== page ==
Trying to learn more about the Puritans and received wisdom about them.
January 28, 2021 11:13 AM   Subscribe

What are some resources--articles and books--that will help me learn more about the Puritans in North America, in the context of their time, their legacy, popular conceptions of their culture, etc?

My understanding of the Puritans is very one dimensional: I think in grade school I was literally taught that Puritans and Pilgrims are a totally overlapping Venn Diagram, in high school I learned a bit about Oliver Cromwell, and maybe was taught that The Scarlet Letter is more or less an ethnography of Puritan cultural practice and thought, and throughout life I received the conventional wisdom that Puritans only cared about sexual mores and that American culture somehow bears the permanent stamp of this obsession. I assume there's more to the story?

I'm a big Marilynne Robinson fan, and it seems like her singular purpose is to rehabilitate the reputation of Calvinists, including the Puritans in North America. Sort of an idiosyncratic project, and it got me to wanting to learn a bit more for myself. I'd like to read more about this--happy to read things that are neutral, critical, or favorable toward Puritanism, as long as they lend to a better historical understanding. Some things I'm interested in specifically:

* To what extent did American Puritanism develop a parallel tradition to British Puritanism?

* What is the relationship between Puritan/Calvinist traditions and the traditions and institutions of early American democracy?

* Were the Puritans really that fixated on sexual behavior, compared to their contemporaries?

* What was the role / position of women in Puritan society? (Happy to read abou the Witch Trials, but also interested in other subjects related to this question.)

* Attitudes toward, relationship to Native Americans over time and across the geography

* Did they really hate the Quakers that much?

* I have a vague grasp of figures like Cotton Mather and, later, Jonathan Edwards, but if there are good biographies or passages about them I'd be interested.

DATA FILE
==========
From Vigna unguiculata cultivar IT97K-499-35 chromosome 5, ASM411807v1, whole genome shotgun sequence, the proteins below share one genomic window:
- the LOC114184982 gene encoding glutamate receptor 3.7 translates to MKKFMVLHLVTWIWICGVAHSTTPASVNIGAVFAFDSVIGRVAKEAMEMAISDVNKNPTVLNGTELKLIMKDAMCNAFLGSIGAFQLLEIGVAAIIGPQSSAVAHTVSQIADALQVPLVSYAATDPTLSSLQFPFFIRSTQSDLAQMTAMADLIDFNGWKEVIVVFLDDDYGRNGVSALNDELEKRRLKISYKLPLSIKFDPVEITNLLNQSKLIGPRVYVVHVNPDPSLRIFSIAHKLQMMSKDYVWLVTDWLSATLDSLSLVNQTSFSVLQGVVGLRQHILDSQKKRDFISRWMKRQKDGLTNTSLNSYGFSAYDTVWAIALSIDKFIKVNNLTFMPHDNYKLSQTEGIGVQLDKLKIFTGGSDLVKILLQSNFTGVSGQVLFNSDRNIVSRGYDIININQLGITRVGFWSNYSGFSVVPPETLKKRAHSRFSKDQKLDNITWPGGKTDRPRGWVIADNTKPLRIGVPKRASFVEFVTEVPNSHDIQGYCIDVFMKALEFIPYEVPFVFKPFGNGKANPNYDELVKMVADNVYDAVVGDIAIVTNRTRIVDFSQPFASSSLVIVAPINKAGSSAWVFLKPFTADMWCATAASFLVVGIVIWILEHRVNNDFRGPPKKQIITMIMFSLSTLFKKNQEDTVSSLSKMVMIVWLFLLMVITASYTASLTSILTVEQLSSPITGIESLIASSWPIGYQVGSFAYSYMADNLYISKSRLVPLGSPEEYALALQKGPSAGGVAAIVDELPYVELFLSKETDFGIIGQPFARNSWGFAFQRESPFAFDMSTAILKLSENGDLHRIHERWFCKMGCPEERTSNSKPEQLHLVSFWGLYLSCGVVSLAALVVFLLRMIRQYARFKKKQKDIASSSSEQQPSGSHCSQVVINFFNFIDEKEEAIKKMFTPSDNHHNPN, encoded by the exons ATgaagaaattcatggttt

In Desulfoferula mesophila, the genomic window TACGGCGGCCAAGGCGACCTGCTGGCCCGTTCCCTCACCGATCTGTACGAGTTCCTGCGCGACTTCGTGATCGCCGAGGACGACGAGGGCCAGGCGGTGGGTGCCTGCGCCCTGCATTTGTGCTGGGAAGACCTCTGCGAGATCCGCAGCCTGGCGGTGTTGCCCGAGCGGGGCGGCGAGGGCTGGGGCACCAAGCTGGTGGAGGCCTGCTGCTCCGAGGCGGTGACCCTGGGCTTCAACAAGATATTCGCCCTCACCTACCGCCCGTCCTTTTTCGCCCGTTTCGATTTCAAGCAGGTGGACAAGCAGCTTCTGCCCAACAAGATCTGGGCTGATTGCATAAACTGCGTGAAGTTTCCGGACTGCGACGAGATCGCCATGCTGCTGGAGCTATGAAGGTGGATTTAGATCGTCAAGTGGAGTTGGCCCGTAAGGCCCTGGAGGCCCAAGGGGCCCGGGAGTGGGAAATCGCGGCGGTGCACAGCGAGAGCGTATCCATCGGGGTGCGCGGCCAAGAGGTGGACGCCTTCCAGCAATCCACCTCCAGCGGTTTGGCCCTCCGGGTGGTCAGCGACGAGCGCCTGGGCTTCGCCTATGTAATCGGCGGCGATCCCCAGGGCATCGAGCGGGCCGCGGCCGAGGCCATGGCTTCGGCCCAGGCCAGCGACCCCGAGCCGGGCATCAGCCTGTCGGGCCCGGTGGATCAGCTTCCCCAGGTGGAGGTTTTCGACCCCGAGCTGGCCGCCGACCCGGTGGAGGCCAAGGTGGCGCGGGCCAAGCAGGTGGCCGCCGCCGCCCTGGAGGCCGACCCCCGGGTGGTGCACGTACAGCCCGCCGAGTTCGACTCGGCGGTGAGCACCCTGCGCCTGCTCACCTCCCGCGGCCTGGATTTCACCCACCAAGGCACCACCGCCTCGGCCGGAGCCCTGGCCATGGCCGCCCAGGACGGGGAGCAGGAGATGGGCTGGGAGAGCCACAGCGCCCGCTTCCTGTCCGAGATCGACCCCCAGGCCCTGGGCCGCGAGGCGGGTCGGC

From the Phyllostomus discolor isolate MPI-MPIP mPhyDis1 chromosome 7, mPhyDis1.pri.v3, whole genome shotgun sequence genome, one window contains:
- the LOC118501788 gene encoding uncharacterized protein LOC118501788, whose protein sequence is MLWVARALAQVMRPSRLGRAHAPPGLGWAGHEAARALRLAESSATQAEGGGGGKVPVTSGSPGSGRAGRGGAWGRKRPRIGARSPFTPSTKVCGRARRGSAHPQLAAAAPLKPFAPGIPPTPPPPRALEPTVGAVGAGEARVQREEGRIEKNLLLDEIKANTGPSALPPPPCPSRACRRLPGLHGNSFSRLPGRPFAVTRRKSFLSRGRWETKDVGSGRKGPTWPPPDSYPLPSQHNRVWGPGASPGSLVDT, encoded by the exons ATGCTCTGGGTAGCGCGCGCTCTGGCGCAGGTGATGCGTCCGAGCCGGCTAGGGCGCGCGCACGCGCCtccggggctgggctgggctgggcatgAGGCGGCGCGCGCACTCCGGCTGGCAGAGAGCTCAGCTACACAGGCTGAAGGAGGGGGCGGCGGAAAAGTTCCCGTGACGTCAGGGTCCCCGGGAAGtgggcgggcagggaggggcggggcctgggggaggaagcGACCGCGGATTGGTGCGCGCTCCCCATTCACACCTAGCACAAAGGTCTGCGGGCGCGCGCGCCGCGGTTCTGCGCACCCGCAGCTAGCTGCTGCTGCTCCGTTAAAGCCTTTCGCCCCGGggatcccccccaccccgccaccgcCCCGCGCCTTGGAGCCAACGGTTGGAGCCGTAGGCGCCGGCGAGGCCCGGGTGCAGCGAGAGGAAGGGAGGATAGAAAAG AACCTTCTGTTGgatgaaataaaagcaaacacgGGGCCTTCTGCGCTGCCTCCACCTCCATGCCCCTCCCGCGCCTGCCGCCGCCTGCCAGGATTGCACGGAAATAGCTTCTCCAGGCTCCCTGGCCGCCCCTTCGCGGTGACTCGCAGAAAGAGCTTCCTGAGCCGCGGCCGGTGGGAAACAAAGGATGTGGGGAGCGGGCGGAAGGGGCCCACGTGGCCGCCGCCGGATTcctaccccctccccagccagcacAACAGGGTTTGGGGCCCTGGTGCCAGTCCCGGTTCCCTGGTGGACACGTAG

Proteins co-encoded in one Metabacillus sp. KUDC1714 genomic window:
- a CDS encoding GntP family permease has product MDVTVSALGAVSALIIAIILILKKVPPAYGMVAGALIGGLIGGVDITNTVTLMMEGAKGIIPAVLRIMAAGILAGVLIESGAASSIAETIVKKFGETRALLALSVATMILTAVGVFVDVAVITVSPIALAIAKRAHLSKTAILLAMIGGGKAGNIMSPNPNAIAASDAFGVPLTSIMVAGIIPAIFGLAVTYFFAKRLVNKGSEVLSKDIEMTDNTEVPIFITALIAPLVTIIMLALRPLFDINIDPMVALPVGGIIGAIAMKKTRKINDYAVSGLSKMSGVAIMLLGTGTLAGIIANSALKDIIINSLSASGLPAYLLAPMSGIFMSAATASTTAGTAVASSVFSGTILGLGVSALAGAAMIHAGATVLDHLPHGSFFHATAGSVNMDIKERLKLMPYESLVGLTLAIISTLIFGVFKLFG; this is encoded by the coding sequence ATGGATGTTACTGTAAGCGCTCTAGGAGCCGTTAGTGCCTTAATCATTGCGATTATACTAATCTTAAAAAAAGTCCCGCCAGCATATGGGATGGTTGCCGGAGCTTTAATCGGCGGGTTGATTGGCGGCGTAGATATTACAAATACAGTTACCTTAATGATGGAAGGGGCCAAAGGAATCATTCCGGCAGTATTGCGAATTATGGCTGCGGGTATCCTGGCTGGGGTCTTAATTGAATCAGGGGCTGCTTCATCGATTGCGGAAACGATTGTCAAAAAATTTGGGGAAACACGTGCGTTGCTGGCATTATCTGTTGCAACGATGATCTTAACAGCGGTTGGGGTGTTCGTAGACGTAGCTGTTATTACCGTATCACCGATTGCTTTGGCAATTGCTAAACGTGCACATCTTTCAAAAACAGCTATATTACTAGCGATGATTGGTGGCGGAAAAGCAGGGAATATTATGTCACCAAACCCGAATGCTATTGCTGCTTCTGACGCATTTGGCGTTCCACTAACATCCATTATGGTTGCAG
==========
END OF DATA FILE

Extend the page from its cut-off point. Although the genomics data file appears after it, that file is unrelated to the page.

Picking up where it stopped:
* When and how did the conventional wisdom about America being a "puritanical culture" come to be? (i.e. did the Deists bemoan this in the 18th century the way we do now? did we just get this from HL Mencken? Less concerned here with how true it is, and more concerned with when it became so much a part of America's self-concept.)

I have a decent grasp of the distinct Protestant traditions and the basics of Calvinist theology and figures, but less of an understanding of how the history played out in North America, what aspects of civic culture came from the Puritans, etc.

Thanks!
posted by kensington314 to Religion & Philosophy (8 answers total) 6 users marked this as a favorite
 
Response by poster: Oh, I guess I'd also add to this how they arranged their local economies.
posted by kensington314 at 11:15 AM on January 28


Best answer: Someone on here once recommended Albion's Seed to me. I bought it, and while I haven't yet finished, I do think it would be of interest to you. It won't answer every question you have but it'll probably be a nice complement to some of the other answers you'll get.
posted by kevinbelt at 11:39 AM on January 28 [6 favorites]


Best answer: For sort of a pop (highly readable!) primer on Massachusetts Bay vs. Plymouth Colony Puritans, you should check out Sarah Vowell's The Wordy Shipmates. IIRC she does talk some about Anne Hutchinson, a woman who really pushed her role/position in Puritan society to the breaking point. The book stops before the witch trials, I believe.
posted by mskyle at 11:42 AM on January 28 [5 favorites]


Best answer: Check out Good Wives by Laurel Thatcher Ulrich. She's famous for the line, "Well-behaved women seldom make history," and part of her project is to recover the lives of these women. Scholarly but not dry, and tons of engaging detail about, for example, pockets and what they say about domestic labor. David D. Hall's Worlds of Wonder, Days of Judgment is also a good read about the range of beliefs among the Puritans.
posted by dapati at 12:01 PM on January 28 [1 favorite]


Best answer: The book American Nations by Colin Woodard does a great job explaining the Puritans' origins in the US and impact on US governance and history. Also, the Quaker beef.
posted by sockshaveholes at 12:25 PM on January 28 [4 favorites]


Best answer: The Puritans were serious diarists so perhaps the writings of William Bradford, Governor of Plymouth Colony, or Samuel Sewell, one of the Salem Witch Trial judges, may be a good place to start?
I don't have any recommendations for specific versions other than to say that we read some Cotton Mather and Samuel Sewell in my early American Lit course and it stuck with me all these years. There's nothing like primary sources for history I think.
posted by fiercekitten at 9:20 PM on January 28 [1 favorite]


Best answer: There is a very interesting study of Dedham, Massachusetts, which was founded by English Puritans and was intended to be a model community. It's a good look at how religion influenced how they organized their local economy - and how it (eventually) failed because it turns out that piety is not genetic (aka their kids were not as religiously committed as they were).
posted by jb at 7:50 AM on January 29


Note: while it's a study on one town, it's not a local history - it's linked thematically to issues of how puritainism influenced American culture.
posted by jb at 7:50 AM on January 29


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